The past few months have been commendable for the Cloudnine Team at Whitefield. We had two achievements from our NICU team. With support from our excellent team of doctors and nurses, we discharged our deficient birth weight preterm baby born at 25 weeks in September 2019. In another development, in August, a baby born at 29 weeks was released after a successful duct operation done in-house.
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In the first case baby, Rehana (name changed) was born at 25 weeks in July. The mother was admitted to the hospital in advanced preterm labour pains and progressed to deliver a baby girl through a normal vaginal delivery weighing 770gm. Two hours before the birth, she was given one dose of steroid. Steroids help in lung maturation of preterm babies and reduce the risk of bleeding into the immature brain. Ideally, the last dose of steroid should be given 24 hours before delivery to the mother.
Rehana needed breathing support soon after delivery, and she was given two doses of surfactant (lung medicine which helps babies born with premature lungs). She spent 33 hours on the ventilator (breathing machine), and she was put on a non-invasive breathing support bubble CPAP to help with breathing. CPAP (Continuous positive airway pressure) helps to open smaller airway, thereby preventing collapse/ atelectasis. She needed this non-invasive support for another four weeks, and after one month of life, she was breathing on her own without any assistance.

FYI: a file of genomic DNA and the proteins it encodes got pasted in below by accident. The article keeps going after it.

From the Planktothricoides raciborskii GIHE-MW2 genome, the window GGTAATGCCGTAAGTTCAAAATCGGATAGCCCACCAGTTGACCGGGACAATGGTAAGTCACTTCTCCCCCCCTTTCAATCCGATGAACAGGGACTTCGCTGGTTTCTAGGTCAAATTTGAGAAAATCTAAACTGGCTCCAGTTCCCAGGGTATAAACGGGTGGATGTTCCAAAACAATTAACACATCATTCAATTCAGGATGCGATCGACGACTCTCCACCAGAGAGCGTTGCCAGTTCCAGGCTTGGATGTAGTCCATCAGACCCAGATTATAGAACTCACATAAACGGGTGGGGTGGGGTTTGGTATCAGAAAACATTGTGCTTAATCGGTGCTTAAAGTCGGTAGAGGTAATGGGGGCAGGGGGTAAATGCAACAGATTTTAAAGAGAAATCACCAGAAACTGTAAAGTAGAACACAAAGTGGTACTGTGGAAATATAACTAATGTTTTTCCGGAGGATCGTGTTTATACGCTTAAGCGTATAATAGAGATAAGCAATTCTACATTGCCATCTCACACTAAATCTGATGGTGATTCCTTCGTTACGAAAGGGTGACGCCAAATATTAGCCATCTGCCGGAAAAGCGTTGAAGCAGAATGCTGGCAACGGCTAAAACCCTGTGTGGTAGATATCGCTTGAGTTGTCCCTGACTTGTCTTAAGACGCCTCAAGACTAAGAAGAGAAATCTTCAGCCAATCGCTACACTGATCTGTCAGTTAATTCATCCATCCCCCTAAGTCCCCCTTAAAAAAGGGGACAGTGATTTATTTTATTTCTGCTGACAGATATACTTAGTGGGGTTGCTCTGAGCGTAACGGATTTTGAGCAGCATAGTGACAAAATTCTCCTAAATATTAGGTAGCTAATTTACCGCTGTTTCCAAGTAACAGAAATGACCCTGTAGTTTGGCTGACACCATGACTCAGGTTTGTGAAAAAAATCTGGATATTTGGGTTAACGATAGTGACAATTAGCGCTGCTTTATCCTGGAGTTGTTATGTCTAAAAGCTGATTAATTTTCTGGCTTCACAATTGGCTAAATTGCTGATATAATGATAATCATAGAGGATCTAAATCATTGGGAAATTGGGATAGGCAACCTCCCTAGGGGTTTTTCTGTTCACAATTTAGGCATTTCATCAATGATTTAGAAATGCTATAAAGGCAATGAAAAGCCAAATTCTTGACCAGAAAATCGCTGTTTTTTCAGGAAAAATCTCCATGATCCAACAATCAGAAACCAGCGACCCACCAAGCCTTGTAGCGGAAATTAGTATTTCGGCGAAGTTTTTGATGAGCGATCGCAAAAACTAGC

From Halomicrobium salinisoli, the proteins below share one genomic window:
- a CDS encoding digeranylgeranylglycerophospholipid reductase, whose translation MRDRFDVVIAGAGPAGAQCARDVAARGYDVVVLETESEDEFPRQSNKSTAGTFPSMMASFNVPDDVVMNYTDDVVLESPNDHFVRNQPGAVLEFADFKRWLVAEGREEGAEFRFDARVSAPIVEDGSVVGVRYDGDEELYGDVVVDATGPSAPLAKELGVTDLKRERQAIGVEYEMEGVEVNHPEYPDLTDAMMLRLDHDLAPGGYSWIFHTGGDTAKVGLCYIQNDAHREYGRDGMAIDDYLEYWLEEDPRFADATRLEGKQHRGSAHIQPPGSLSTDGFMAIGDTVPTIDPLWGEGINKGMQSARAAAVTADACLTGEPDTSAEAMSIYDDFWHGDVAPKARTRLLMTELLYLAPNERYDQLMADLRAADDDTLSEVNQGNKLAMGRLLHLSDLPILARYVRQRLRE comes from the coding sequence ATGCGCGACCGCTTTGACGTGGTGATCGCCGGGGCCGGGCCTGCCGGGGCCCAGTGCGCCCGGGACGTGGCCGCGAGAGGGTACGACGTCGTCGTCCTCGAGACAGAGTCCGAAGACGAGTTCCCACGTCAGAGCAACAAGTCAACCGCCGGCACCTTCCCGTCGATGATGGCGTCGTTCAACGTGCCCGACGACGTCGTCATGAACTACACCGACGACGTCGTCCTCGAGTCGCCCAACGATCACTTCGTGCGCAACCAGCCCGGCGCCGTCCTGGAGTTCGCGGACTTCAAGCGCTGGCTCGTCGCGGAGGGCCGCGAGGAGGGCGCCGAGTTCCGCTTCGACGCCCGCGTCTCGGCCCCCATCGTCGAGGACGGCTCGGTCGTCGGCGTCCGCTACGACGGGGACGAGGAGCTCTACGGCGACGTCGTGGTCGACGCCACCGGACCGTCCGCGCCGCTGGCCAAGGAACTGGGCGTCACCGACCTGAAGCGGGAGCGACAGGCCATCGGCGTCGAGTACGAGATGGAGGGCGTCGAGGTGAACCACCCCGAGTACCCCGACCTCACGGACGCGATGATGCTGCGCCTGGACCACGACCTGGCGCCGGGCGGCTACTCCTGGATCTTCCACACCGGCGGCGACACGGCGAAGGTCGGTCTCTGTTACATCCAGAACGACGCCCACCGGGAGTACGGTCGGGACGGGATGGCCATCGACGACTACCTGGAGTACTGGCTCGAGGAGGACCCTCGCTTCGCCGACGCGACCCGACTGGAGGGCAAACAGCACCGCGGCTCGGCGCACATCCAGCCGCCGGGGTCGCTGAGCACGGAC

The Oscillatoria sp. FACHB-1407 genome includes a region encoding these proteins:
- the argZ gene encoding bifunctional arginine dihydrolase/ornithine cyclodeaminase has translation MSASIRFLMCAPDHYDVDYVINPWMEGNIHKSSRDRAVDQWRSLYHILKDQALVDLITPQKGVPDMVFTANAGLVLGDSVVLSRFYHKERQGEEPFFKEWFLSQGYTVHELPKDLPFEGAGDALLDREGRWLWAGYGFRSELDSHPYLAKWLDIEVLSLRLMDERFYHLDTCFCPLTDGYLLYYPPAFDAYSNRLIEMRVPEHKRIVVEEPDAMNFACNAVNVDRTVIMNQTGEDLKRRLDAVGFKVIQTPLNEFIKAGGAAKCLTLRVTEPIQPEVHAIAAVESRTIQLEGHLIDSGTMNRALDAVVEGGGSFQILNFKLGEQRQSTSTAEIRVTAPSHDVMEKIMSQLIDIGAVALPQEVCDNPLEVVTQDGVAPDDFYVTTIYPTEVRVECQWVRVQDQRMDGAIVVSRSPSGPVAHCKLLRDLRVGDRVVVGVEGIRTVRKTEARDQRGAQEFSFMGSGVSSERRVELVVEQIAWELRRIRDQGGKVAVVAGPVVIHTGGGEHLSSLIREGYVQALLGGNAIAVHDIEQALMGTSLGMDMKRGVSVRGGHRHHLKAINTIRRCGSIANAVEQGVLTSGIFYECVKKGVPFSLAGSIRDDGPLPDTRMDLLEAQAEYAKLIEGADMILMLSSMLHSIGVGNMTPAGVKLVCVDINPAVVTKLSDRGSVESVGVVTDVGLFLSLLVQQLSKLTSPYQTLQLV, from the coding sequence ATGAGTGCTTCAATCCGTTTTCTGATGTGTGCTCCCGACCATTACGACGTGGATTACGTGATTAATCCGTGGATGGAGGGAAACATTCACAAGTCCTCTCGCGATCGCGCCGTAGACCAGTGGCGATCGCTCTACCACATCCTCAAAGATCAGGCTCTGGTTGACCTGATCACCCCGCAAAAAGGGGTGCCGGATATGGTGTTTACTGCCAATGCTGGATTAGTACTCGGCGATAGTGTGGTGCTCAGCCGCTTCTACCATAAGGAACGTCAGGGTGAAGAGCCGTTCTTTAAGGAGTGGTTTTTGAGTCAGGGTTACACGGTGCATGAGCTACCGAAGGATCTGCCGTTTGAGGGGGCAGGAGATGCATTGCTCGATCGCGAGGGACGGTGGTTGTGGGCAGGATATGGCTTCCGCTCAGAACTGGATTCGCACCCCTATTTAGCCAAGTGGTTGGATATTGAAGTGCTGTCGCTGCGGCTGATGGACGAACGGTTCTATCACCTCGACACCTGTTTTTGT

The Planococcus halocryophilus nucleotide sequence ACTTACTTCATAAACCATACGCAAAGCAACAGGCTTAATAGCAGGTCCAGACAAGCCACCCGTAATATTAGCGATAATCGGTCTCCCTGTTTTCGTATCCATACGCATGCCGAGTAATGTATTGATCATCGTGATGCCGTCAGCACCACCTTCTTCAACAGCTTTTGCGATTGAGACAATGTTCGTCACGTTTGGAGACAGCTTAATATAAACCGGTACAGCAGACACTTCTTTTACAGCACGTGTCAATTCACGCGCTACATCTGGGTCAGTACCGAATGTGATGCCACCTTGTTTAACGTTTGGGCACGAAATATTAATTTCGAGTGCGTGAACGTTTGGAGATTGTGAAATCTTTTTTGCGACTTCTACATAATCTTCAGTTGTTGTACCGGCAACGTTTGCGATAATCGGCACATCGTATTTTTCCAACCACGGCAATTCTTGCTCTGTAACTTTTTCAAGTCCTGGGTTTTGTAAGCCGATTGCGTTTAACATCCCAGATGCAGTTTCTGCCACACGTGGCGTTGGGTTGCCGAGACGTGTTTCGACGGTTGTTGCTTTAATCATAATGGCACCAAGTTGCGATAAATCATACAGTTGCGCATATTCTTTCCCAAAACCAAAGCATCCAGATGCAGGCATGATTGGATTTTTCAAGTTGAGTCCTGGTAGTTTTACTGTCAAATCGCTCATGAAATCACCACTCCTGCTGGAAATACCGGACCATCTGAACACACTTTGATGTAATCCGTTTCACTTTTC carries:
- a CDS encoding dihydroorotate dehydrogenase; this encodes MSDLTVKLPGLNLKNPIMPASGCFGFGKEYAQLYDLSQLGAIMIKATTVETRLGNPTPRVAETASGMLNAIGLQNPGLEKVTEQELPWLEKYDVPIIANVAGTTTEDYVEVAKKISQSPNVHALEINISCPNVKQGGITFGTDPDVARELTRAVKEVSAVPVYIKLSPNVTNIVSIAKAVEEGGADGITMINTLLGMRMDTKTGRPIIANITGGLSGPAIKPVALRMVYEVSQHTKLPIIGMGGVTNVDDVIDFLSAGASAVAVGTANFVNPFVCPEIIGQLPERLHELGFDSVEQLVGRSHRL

Rehana was nursed in a humidified incubator soon after birth. Humidification (increasing water content of air) and warming of the atmosphere is done by specialised incubators. These are vital to prevent fluid loss from the skin of preterm babies. Humidification is generally needed for a couple of weeks until the skin gets mature and the incubator/ warmer care is usually required until the baby reaches 33 to 34 weeks of gestation. Kangaroo care (wherein the parent keeps the baby on their bare chest, providing warmth which helps in bonding, weight gain etc.) started when she was stable and continued till she got discharged.
Rehana was put on intravenous nutrition through a specialised catheter via umbilical vein soon after delivery. The umbilical cord which gives nourishment to a developing baby in the womb contains two arteries and veins. Doctors use these blood vessels and put catheters to monitor blood pressure, take samples and also give specialised liquid nutrition and medications. She was started on small amounts of mothers milk through a tube in the food pipe which has tipped in the stomach. Gradually milk feeds were increased, and by two weeks, the baby was getting sufficient milk feeds. Intravenous nutrition was stopped. The milk was fortified with special powder to provide extra calories and minerals. Small oral feeding was introduced when the baby was around 34 weeks ( suckling and active swallowing start approximately 34 to 36 weeks ), and by 36 weeks she was taking all feeds orally through specialised cup/ palladia. Mother’s milk is essential for these tiny babies and prevents the risk of infection of intestines.
Rehana, fortunately, did not have any bleeding in the brain. She also did not have duct/ PDA, which can cause problems in breathing and heart pumping. She did not develop eye problems/ retinopathy of prematurity (ROP) which may need laser or special injection.